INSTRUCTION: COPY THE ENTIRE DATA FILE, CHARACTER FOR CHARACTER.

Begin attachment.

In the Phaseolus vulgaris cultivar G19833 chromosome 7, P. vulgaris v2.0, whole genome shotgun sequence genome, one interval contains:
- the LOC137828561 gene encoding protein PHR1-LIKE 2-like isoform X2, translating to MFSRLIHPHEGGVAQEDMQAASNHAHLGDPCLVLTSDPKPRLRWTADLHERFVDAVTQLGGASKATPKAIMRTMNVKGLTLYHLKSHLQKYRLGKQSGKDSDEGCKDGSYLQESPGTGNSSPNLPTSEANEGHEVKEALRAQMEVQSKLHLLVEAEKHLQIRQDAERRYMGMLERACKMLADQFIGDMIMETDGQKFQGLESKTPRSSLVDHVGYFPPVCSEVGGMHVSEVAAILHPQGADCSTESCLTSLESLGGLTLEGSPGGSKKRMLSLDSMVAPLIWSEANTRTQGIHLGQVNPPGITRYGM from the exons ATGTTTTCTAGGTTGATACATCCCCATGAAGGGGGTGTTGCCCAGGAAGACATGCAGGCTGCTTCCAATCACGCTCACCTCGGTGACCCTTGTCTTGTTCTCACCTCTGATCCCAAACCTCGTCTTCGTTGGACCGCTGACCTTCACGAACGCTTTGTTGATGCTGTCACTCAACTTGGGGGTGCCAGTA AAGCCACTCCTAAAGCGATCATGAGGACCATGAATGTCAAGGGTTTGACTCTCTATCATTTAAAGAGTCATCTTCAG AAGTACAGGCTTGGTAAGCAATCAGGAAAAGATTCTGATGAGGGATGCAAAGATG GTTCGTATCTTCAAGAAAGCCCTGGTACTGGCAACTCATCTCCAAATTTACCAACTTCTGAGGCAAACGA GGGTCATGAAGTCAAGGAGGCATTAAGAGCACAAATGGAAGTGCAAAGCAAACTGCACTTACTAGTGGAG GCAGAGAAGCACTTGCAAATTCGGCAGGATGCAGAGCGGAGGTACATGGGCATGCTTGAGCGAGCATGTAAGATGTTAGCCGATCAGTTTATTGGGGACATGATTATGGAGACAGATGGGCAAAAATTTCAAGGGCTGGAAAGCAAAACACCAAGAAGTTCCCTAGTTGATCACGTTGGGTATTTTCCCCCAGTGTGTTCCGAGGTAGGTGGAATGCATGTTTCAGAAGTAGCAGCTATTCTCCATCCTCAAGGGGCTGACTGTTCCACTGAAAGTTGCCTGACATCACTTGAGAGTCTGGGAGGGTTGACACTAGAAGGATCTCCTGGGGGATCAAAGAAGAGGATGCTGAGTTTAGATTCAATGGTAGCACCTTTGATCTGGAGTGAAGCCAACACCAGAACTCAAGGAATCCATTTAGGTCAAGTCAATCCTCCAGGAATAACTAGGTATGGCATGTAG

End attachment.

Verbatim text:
In the Phaseolus vulgaris cultivar G19833 chromosome 7, P. vulgaris v2.0, whole genome shotgun sequence genome, one interval contains:
- the LOC137828561 gene encoding protein PHR1-LIKE 2-like isoform X2, translating to MFSRLIHPHEGGVAQEDMQAASNHAHLGDPCLVLTSDPKPRLRWTADLHERFVDAVTQLGGASKATPKAIMRTMNVKGLTLYHLKSHLQKYRLGKQSGKDSDEGCKDGSYLQESPGTGNSSPNLPTSEANEGHEVKEALRAQMEVQSKLHLLVEAEKHLQIRQDAERRYMGMLERACKMLADQFIGDMIMETDGQKFQGLESKTPRSSLVDHVGYFPPVCSEVGGMHVSEVAAILHPQGADCSTESCLTSLESLGGLTLEGSPGGSKKRMLSLDSMVAPLIWSEANTRTQGIHLGQVNPPGITRYGM from the exons ATGTTTTCTAGGTTGATACATCCCCATGAAGGGGGTGTTGCCCAGGAAGACATGCAGGCTGCTTCCAATCACGCTCACCTCGGTGACCCTTGTCTTGTTCTCACCTCTGATCCCAAACCTCGTCTTCGTTGGACCGCTGACCTTCACGAACGCTTTGTTGATGCTGTCACTCAACTTGGGGGTGCCAGTA AAGCCACTCCTAAAGCGATCATGAGGACCATGAATGTCAAGGGTTTGACTCTCTATCATTTAAAGAGTCATCTTCAG AAGTACAGGCTTGGTAAGCAATCAGGAAAAGATTCTGATGAGGGATGCAAAGATG GTTCGTATCTTCAAGAAAGCCCTGGTACTGGCAACTCATCTCCAAATTTACCAACTTCTGAGGCAAACGA GGGTCATGAAGTCAAGGAGGCATTAAGAGCACAAATGGAAGTGCAAAGCAAACTGCACTTACTAGTGGAG GCAGAGAAGCACTTGCAAATTCGGCAGGATGCAGAGCGGAGGTACATGGGCATGCTTGAGCGAGCATGTAAGATGTTAGCCGATCAGTTTATTGGGGACATGATTATGGAGACAGATGGGCAAAAATTTCAAGGGCTGGAAAGCAAAACACCAAGAAGTTCCCTAGTTGATCACGTTGGGTATTTTCCCCCAGTGTGTTCCGAGGTAGGTGGAATGCATGTTTCAGAAGTAGCAGCTATTCTCCATCCTCAAGGGGCTGACTGTTCCACTGAAAGTTGCCTGACATCACTTGAGAGTCTGGGAGGGTTGACACTAGAAGGATCTCCTGGGGGATCAAAGAAGAGGATGCTGAGTTTAGATTCAATGGTAGCACCTTTGATCTGGAGTGAAGCCAACACCAGAACTCAAGGAATCCATTTAGGTCAAGTCAATCCTCCAGGAATAACTAGGTATGGCATGTAG